A number of years back there was a huge power outage in Canada and the Eastern part of the United States.. We were without power for 7 days(thankfully in the summer not winter) and it’s odd just how much reading and talking can be done without the luxuries of the modern world.. I cooked meals on the BBQ and we feasted on all of the stuff in the freezer, moving on to can food toward mid week.. I didn’t want to poison my family.. Those cans of pork and beans never tasted so good…

    Take care, Laura ~

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  5. I have to agree freeview reception is terrible in my part of Belfast but my telly broke down a few months back and apart from the news I don’t miss it. give me the radio or a good book any day

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    1. It just seems to be our house, Alan, and the fact that the oak trees have grown so close to the aerial during the four years we have been here. We have a plan to get them cut back, but have to get permission, as they are listed. I might just get the aerial moved instead. I agree that TV has become a habit, but there have been some excellent dramas on BBC over the last few years, and I would not want to have missed them.
      best wishes, Pete.

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    1. Got no BBC/ITV/C4 etc at all. I don’t mind that much, as I can get news online, but I prefer to watch News 24 on TV. I think it’s going to be an aerial job, but it always happens at weekends. Just as well I am not bothered about football or Wimbledon!
      Cheers, Pete.

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  6. We have a smart TV but are TV Luddites so can’t work it 😊. We record the programmes we like so we can fast forward through adverts, and watch them from 10-11pm. One night a week we listen to music, no TV. Movies we want come round eventually on Sky, so don’t bother with Netflix or Amazon, we like a simple life!

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    1. I am not that good with the TV setup either, FR. We don’t have Sky, and the telly is not connected to the Internet. I mainly watch news and documentaries, as well as films on TV. I could live without it, given some practice!
      Regards, Pete.

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  7. We like to watch baseball games, and that’s it as far as television is concerned for me. I have become infatuated with Neflix because I can order obscure movies and they come via the mail, and I stream on-line. I can see television shows and movies and only pay a small monthly fee. I would just assume watch a movie and read a book. Perfect daily entertaining.
    It’s my computer and the internet where I spend my hours of the day. When the Internet goes down, that’s when all hell breaks loose and I panic.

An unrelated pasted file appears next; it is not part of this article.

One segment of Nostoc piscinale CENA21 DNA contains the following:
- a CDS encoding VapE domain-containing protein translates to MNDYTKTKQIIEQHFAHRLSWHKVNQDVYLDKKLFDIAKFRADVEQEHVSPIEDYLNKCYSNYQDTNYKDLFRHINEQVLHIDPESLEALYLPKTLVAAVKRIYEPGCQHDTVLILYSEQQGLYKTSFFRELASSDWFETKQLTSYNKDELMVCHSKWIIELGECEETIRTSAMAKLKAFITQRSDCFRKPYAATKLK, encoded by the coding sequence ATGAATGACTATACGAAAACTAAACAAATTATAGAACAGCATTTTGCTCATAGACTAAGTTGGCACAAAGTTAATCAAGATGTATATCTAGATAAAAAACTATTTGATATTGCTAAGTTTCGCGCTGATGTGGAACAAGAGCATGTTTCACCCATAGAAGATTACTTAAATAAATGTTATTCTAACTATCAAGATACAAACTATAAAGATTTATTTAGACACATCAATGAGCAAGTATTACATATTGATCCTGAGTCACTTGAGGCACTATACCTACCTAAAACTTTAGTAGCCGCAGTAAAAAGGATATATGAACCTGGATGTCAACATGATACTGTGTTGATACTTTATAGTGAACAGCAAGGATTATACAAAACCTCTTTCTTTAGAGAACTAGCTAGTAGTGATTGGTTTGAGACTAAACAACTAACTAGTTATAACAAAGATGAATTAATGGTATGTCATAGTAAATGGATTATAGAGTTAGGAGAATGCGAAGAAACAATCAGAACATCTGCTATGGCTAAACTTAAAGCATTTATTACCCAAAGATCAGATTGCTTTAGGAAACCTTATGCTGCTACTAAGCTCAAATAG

Oh–I’ve started to watch movies via Amazon. I can rent any film I want for a few dollars immediately. I can watch them on my television or computer screen.

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    1. That might be the way forward, Cindy. I have to connect my TV to the Internet first, but there are lots of devices available to do that. I can get access to Amazon TV for about $100 a year. Netflix here is about $15 a month, but works across all devices.
      Or I can just get the tree branch cut down, or the aerial moved away from it. Time will tell.
      Best wishes, Pete.

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  8. I disconnected the cable TV a couple of years ago. I get all of my news online. I don’t miss TV in the least—except I do wish i could watch the new X-Files mini-series. Las Vegas got hit with quite a storm yesterday: rain, hail, thunder, lightning! We probably got a third of our annual precipitation in just a few short hours! Monsoon Season? Hail, yes!

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    1. I have that ‘last’ X-Files series recorded, and have watched 3/6. It is hit and miss, but when it’s good, it’s very good.I am coming around to the idea of no TV. But then again, I have others to consider. I may be getting the aerial moved next week…
      Best wishes, Pete.

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  9. Pete, I am fascinated by your weather as much as you are frustrated by it. Whether there is a climate change or not – and I think most know the answer to that – the fact is, our weather patterns are changing, and if we can do anything to mitigate their impact on our lives, how can that be bad? As California enters a decade of drought, it seems once again that “water is the new oil.” If you can bottle what you have coming down for free, there is money to be made getting it to us in LA!